love bug

I moved to Texas last August, and this spring I’ve been subject to two assaults. The first is by allergies, which I’ve experienced in more temperate climes, but which are especially bad in the Texas spring when everything is in bloom. The other is by swarms of Plecia nearctica, commonly known as the love bug.

Love bugs are common in Texas and all along the Gulf Coast of the United States. Originally from Central America, they were first recorded in the United States in the 1930s and have been moving northward, now found as far north as North Carolina.

The love bug so called because it is most commonly seen when the insects are copulating, which is pretty much continuously during their short lifespans, appearing as two-headed bugs floating lazily through the air. They don’t bite and are really only a nuisance because they are so numerous, blackening car hoods and windshields, although their body chemistry is acidic and can damage the paint on older cars if not cleaned off quickly.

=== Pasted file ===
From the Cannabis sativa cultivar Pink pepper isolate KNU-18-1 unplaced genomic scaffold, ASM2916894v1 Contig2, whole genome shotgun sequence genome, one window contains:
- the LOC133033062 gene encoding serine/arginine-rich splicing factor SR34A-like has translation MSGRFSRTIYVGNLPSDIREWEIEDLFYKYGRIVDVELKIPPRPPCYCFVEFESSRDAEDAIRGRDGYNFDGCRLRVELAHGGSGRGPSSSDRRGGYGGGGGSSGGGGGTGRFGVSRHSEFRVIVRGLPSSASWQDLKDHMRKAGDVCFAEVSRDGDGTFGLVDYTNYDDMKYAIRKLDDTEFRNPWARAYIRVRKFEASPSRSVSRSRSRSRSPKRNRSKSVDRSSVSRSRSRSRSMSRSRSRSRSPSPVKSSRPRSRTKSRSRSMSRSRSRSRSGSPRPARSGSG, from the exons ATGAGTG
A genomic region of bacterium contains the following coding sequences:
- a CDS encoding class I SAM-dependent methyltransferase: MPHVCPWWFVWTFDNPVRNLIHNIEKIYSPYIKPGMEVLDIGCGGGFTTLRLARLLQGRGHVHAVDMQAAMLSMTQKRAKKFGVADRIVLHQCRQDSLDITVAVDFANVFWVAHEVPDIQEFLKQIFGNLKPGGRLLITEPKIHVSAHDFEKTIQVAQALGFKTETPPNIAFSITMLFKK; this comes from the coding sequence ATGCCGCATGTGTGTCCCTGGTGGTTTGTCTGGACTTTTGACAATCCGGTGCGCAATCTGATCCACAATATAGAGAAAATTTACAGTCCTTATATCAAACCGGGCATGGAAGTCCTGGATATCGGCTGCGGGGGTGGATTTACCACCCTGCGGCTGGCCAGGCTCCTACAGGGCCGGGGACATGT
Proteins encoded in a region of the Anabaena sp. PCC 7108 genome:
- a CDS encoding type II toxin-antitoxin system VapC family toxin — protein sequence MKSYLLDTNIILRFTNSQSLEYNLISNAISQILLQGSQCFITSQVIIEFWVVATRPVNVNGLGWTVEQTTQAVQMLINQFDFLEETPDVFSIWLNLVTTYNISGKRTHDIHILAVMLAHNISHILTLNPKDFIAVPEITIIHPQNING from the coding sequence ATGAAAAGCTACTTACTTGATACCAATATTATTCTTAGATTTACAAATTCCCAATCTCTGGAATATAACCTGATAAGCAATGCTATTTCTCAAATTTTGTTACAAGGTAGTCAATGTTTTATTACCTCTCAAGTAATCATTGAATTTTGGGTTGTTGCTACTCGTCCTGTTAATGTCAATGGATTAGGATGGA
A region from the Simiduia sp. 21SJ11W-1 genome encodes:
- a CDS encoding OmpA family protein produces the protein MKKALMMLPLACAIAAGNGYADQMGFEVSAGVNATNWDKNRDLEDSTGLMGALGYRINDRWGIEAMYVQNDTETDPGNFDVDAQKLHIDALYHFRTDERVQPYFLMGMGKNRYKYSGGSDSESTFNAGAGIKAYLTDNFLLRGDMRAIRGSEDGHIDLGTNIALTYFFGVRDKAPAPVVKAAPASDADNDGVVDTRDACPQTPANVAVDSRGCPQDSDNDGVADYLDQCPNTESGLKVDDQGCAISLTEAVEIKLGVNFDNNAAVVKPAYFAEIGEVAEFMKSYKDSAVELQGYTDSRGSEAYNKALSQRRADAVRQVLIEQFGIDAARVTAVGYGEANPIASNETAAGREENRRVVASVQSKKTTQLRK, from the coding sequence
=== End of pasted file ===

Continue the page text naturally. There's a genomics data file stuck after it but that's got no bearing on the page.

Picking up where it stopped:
The name love bug is recorded as early as 1937. They’re also known as honeymoon flies and fuck bugs. The origin of these names is rather obvious. The name telephone bug is a bit more mysterious, but is perhaps because, with their black color, they bear a vague resemblance to an old-time telephone.


Dictionary of American Regional English, online edition 2013, s. v. love bug n, honeymoon fly n, fuck bug n, telephone bug n.

Oxford English Dictionary, third edition, June 2008, s. v. love, n.1.

Wikipedia, “Lovebug,” accessed 25 April 2017.

Image courtesy Wikimedia Commons.

[Discuss this post]

Powered by ExpressionEngine
Copyright 1997-2017, by David Wilton